Nov. 20, 2023
Office of the Superintendent of Financial Institutions
Bank of Canada
Parliamentary Budget Officer
ATTN; Peter Routledge
Dear Superintendent Routledge,
RE: Your Organization’s Response to our Open Letter to OSFI
On July 31, 2023, we posted an Open Letter to your organization, and we also sent it to you by email and fax. We received a reply from your organization on August 17, 2023, assuring us that your organization had consulted with thousands of parties from various sectors on climate risk. The letter included this statement:
The Office of the Superintendent of Financial Institutions’ (OSFI) purpose is to contribute to public confidence in the Canadian financial system. To fulfill that purpose, we ensure Canadian federally-regulated financial institutions and pension plans manage the risks that could impact their safety and soundness.
With regard to this point ‘to contribute to public confidence…’ we ask you to review our November 19, 2023, Open Letter to the Bank of Canada concerning its recent misleading reporting on the impact of the carbon tax on inflation and the Consumer Price Index. How are Canadians to have confidence in our financial system when the Bank of Canada misleads the public on the impact of the carbon tax? As noted in our letter to the Bank of Canada, the number one issue facing Canada is inflation.
Our letter and the previous letter to the Bank of Canada (copied to you) alerted you to the fact that there are serious conflicts of interests in the climate change financial and science community. Likewise, we explained and provided references that the climate scenarios that the banking sector has been relying on for climate risk modelling are implausible and were never meant for policy making.
Thus, the following statement in your reply is irrelevant.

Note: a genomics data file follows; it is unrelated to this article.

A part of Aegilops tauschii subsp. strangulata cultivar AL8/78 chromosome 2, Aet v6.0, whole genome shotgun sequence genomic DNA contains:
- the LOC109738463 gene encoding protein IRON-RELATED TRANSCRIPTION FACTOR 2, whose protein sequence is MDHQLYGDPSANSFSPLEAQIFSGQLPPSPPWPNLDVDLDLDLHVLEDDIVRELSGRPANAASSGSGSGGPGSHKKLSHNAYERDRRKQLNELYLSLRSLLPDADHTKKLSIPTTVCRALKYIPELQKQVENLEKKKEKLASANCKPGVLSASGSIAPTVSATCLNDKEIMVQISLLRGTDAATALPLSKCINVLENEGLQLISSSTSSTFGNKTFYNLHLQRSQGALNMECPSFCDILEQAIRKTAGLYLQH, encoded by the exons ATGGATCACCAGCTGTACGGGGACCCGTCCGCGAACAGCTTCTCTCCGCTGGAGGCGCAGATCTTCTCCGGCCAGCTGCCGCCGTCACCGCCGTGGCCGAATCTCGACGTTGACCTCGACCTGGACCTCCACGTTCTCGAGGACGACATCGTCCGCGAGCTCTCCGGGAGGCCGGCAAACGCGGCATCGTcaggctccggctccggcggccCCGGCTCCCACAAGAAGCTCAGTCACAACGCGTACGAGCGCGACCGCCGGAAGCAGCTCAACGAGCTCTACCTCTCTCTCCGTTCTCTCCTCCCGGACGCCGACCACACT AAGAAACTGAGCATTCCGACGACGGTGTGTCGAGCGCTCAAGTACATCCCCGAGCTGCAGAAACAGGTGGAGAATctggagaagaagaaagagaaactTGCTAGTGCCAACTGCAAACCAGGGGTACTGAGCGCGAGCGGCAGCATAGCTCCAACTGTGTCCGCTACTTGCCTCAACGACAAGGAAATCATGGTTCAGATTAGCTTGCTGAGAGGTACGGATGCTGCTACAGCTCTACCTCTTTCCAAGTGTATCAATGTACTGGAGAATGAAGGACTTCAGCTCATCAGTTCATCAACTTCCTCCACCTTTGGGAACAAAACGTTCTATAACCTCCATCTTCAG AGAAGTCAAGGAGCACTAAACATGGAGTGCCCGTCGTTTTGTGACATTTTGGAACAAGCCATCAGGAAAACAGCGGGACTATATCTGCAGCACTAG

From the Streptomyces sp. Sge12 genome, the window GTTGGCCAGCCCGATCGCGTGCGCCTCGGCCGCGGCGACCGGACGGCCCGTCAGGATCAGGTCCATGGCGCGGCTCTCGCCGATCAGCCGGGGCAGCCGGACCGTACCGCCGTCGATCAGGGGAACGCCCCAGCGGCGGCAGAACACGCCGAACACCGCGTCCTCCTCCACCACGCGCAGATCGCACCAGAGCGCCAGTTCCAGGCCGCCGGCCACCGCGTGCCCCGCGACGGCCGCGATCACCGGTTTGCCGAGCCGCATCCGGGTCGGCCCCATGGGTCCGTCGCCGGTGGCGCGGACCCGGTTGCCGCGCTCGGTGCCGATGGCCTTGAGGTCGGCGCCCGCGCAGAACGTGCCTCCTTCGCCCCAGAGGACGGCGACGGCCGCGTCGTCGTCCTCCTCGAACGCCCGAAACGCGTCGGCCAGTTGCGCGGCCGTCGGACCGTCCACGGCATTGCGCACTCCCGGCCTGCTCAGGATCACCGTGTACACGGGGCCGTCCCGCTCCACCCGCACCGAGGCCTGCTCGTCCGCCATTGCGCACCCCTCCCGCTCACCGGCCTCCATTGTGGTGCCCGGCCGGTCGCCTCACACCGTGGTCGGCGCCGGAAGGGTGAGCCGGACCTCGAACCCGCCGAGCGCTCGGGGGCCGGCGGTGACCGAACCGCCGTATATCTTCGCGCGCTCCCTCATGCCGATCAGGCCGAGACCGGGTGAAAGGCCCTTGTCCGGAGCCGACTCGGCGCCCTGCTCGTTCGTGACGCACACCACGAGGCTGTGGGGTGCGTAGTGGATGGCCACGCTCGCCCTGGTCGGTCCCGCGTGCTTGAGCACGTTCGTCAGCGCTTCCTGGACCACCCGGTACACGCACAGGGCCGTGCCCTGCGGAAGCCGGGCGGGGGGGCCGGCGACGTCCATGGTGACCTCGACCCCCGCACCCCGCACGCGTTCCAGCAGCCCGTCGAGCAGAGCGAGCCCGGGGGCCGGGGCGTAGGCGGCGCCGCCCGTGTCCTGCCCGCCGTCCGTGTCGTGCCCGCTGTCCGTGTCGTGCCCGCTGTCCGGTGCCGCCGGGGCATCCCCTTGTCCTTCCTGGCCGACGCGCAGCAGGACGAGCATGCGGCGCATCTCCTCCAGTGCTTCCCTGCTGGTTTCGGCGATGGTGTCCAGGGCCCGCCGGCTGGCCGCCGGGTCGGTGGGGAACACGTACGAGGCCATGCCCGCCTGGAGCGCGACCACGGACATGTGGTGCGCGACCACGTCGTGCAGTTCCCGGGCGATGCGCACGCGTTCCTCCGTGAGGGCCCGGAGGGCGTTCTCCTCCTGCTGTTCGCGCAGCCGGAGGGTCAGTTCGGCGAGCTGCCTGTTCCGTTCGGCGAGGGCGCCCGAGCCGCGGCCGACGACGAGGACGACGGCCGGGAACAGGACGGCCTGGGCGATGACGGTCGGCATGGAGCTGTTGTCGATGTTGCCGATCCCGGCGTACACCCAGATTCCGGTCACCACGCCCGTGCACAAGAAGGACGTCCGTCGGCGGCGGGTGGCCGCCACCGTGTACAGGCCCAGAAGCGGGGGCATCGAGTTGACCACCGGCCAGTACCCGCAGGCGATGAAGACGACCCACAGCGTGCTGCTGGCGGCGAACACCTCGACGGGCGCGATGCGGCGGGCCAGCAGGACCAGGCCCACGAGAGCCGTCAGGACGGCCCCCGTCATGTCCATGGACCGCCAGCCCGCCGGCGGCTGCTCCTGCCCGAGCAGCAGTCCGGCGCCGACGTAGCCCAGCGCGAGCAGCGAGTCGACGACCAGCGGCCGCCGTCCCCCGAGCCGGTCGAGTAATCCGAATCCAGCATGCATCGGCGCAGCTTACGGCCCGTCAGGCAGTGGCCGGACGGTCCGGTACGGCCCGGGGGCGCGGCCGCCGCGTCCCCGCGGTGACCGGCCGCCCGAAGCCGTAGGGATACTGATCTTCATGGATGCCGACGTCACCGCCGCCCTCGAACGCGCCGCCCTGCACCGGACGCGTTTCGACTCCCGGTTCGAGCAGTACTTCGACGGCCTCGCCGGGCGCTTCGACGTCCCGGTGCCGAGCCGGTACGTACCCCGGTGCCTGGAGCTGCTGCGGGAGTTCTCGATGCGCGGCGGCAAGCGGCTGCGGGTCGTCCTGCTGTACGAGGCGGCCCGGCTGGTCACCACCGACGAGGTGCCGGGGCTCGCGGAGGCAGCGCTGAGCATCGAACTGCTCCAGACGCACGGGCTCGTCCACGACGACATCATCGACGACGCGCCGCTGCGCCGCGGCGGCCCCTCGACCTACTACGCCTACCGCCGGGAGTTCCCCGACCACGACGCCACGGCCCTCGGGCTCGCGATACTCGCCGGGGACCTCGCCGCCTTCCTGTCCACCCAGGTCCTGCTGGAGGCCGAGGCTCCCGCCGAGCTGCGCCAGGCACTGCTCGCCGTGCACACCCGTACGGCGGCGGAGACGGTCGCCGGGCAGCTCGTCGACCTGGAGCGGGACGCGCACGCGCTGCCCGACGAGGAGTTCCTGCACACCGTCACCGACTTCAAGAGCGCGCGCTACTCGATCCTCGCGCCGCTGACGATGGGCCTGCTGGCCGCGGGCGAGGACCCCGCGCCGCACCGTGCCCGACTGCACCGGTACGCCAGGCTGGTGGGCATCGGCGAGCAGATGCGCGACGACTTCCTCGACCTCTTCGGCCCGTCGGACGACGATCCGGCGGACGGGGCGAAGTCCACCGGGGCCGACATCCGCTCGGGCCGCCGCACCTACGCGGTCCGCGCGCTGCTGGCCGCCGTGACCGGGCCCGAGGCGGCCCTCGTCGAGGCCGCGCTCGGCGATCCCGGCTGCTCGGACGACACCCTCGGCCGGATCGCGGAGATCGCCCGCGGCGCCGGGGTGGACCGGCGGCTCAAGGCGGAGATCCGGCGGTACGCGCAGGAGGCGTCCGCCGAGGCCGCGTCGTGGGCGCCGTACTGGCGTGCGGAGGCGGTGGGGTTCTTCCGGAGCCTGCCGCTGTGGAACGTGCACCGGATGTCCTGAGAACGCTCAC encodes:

OSFI will deliver a balanced, sensible regulatory approach that will help Canada’s financial system navigate and adapt to the uncertainties and risks presented by climate change. Moreover, our supervision of climate risk management is not one-size fits all and remains proportionate to the size and complexity of each regulated entity. It enables the institutions we regulate to adapt their approach to climate risk management in a manner that supports both competitive and prudential aspirations.
We alerted you to the serious infringement on Canadian public policy, particularly on climate, by foreign funding to various environmental nongovernmental organizations (ENGOs). In your reply, your correspondent managed to completely ignore this topic. How is that possible?
We alert you now that the consulting firm McKinsey was funded by the ClimateWorks Foundation as part of the Design to Win Strategy for some $42.4 million; McKinsey and one of its lead consultants, Dominic Barton helped set Canada’s climate strategy. Barton later became Canada’s Ambassador to China.
We alerted you in our last letter to concerns about China’s #MadeInChina2025 strategy, to be come world dominant in manufacturing. This did not deserve a mention by your correspondent. China is also pegged as a dominant force in the ‘rare metals war’ for critical minerals, of which Canada has many. And China also has a goal to establish a Polar Silk Road; Macdonald Laurier Institute has just issued a commentary by Rob Hubert on concerns about China’s interference in Canada’s north. Your correspondent seems unconcerned about these matters. These are directly tied to hi-tech and climate change issues.
You could play a constructive role by intervening to advise the Canadian Climate Senators of the folly of their proposed new climate finance act; particularly now that you are aware of the serious conflicts of interest in the climate finance and science world. At this time, there is a faction of the Canadian Senate pushing for Bill S-243, Climate-Aligned Finance Act, which would place significant impediments on any bank financing of any fossil fuel related activity/industry in Canada. For example, from the Act: